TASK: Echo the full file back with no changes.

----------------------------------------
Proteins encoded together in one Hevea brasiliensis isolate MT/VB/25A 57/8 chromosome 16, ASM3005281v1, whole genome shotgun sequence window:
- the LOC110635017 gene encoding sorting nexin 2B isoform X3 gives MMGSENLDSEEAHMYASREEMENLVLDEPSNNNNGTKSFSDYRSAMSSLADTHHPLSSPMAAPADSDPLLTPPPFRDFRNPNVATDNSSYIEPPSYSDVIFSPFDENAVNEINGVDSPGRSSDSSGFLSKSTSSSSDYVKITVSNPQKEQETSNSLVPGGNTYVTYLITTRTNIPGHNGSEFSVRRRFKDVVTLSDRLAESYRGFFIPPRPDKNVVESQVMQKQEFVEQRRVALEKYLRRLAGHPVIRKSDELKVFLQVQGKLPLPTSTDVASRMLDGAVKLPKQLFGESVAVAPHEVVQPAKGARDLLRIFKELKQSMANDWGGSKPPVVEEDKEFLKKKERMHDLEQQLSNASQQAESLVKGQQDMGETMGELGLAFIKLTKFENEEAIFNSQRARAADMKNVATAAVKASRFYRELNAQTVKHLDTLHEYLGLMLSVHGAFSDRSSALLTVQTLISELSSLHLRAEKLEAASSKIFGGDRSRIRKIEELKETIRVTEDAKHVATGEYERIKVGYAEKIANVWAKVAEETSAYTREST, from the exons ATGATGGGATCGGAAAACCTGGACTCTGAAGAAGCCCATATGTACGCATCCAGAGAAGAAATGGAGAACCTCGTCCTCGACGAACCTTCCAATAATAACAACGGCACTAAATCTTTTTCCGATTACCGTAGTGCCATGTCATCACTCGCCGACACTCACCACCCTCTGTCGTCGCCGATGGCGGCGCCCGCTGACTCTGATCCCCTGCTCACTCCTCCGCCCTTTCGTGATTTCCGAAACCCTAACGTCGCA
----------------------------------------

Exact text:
Proteins encoded together in one Hevea brasiliensis isolate MT/VB/25A 57/8 chromosome 16, ASM3005281v1, whole genome shotgun sequence window:
- the LOC110635017 gene encoding sorting nexin 2B isoform X3 gives MMGSENLDSEEAHMYASREEMENLVLDEPSNNNNGTKSFSDYRSAMSSLADTHHPLSSPMAAPADSDPLLTPPPFRDFRNPNVATDNSSYIEPPSYSDVIFSPFDENAVNEINGVDSPGRSSDSSGFLSKSTSSSSDYVKITVSNPQKEQETSNSLVPGGNTYVTYLITTRTNIPGHNGSEFSVRRRFKDVVTLSDRLAESYRGFFIPPRPDKNVVESQVMQKQEFVEQRRVALEKYLRRLAGHPVIRKSDELKVFLQVQGKLPLPTSTDVASRMLDGAVKLPKQLFGESVAVAPHEVVQPAKGARDLLRIFKELKQSMANDWGGSKPPVVEEDKEFLKKKERMHDLEQQLSNASQQAESLVKGQQDMGETMGELGLAFIKLTKFENEEAIFNSQRARAADMKNVATAAVKASRFYRELNAQTVKHLDTLHEYLGLMLSVHGAFSDRSSALLTVQTLISELSSLHLRAEKLEAASSKIFGGDRSRIRKIEELKETIRVTEDAKHVATGEYERIKVGYAEKIANVWAKVAEETSAYTREST, from the exons ATGATGGGATCGGAAAACCTGGACTCTGAAGAAGCCCATATGTACGCATCCAGAGAAGAAATGGAGAACCTCGTCCTCGACGAACCTTCCAATAATAACAACGGCACTAAATCTTTTTCCGATTACCGTAGTGCCATGTCATCACTCGCCGACACTCACCACCCTCTGTCGTCGCCGATGGCGGCGCCCGCTGACTCTGATCCCCTGCTCACTCCTCCGCCCTTTCGTGATTTCCGAAACCCTAACGTCGCA